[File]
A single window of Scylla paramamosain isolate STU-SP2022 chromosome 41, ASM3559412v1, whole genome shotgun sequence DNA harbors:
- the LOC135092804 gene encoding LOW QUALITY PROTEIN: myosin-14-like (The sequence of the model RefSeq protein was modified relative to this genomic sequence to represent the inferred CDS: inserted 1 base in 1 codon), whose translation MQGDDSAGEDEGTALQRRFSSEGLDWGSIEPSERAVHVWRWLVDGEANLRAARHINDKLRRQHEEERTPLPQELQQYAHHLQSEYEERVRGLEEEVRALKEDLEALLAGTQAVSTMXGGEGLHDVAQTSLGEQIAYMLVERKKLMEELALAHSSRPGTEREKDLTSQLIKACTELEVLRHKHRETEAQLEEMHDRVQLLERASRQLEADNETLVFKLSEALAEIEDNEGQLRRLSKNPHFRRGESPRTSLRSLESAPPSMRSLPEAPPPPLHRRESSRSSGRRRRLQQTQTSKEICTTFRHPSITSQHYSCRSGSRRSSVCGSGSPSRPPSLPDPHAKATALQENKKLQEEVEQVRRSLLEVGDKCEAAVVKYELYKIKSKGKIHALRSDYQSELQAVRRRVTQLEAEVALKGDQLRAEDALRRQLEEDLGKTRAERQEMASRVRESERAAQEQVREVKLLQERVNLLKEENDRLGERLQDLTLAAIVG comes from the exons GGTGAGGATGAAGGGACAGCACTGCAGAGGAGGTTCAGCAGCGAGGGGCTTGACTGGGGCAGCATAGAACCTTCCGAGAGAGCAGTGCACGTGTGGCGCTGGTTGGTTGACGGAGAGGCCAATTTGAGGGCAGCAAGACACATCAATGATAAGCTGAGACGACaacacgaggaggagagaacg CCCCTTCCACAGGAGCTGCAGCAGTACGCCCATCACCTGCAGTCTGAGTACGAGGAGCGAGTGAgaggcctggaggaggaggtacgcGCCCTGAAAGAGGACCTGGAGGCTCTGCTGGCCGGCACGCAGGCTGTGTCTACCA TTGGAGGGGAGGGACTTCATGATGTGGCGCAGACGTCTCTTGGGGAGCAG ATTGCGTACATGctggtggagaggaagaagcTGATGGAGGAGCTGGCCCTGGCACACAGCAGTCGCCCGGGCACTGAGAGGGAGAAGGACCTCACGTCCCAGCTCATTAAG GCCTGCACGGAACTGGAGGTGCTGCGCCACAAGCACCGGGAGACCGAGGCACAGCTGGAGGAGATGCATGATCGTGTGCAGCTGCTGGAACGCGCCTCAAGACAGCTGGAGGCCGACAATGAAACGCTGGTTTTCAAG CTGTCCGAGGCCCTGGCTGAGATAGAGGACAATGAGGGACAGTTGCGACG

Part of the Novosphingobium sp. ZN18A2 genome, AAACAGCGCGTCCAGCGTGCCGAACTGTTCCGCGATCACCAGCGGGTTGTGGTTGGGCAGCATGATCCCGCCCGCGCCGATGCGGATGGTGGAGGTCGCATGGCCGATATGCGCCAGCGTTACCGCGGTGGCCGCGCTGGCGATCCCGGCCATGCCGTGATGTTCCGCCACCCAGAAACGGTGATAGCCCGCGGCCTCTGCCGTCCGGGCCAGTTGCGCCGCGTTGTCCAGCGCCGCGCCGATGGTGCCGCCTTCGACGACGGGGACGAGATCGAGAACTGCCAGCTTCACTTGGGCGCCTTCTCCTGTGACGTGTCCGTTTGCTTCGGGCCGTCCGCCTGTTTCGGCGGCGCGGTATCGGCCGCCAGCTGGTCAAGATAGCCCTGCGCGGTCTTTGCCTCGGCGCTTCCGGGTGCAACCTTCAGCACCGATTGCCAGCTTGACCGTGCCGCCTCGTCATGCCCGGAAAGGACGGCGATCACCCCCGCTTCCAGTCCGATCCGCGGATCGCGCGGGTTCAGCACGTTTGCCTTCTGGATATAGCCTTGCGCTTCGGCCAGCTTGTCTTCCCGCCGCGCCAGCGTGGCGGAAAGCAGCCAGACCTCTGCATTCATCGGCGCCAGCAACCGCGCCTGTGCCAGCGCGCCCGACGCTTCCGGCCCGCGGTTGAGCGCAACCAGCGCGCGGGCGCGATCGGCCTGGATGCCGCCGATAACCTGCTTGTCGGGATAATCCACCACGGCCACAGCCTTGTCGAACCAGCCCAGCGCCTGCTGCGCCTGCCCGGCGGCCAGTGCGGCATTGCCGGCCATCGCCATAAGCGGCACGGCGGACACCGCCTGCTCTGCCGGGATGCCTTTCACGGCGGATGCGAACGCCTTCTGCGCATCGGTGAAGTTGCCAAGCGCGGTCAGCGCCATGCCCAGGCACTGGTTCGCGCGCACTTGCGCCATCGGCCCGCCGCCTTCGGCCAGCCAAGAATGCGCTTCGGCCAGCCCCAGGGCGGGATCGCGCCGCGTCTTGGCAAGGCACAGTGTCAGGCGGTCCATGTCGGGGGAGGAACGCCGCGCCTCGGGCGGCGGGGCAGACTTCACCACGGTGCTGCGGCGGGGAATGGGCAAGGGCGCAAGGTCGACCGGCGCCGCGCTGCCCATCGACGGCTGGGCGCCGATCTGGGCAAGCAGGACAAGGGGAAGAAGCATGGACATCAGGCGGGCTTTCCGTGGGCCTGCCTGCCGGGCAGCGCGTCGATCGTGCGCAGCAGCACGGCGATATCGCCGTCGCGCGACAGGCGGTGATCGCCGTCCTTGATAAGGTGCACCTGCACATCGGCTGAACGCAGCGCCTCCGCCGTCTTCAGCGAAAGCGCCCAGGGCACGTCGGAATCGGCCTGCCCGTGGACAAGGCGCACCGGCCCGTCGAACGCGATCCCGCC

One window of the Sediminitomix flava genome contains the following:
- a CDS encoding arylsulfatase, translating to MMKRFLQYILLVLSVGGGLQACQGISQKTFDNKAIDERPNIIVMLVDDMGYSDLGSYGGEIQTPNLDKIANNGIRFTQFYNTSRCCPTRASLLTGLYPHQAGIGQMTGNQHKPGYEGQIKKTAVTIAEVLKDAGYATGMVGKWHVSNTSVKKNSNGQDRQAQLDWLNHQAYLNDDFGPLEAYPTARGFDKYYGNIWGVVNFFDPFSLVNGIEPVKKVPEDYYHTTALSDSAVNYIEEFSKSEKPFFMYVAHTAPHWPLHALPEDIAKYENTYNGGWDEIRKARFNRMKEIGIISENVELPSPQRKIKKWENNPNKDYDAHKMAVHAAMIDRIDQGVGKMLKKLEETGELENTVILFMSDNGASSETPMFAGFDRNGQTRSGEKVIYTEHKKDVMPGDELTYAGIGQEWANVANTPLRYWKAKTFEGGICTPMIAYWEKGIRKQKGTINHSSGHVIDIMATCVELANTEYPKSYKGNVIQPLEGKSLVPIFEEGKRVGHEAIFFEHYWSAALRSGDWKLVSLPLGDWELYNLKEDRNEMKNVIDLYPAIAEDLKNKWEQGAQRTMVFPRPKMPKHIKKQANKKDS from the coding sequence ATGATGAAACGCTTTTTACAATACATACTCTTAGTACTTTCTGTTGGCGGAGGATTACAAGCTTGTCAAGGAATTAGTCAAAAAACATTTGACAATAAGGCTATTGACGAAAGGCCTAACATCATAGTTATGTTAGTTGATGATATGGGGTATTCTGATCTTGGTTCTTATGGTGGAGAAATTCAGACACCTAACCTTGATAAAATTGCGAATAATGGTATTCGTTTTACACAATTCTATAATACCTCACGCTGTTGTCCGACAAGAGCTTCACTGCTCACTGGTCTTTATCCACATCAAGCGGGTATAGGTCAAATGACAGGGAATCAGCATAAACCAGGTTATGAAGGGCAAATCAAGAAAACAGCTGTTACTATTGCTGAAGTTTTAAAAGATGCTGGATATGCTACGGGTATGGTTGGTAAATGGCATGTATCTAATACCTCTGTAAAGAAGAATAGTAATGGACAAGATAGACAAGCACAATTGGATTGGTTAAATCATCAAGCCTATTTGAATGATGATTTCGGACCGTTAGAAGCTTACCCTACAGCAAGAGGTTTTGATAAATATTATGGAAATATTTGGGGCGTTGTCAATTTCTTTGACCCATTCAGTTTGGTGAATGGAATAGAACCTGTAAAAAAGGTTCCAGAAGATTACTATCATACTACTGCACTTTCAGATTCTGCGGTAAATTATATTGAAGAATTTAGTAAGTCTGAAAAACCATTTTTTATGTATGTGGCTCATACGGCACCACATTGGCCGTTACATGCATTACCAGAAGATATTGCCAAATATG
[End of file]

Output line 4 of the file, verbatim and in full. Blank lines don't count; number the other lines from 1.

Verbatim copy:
One window of the Sediminitomix flava genome contains the following: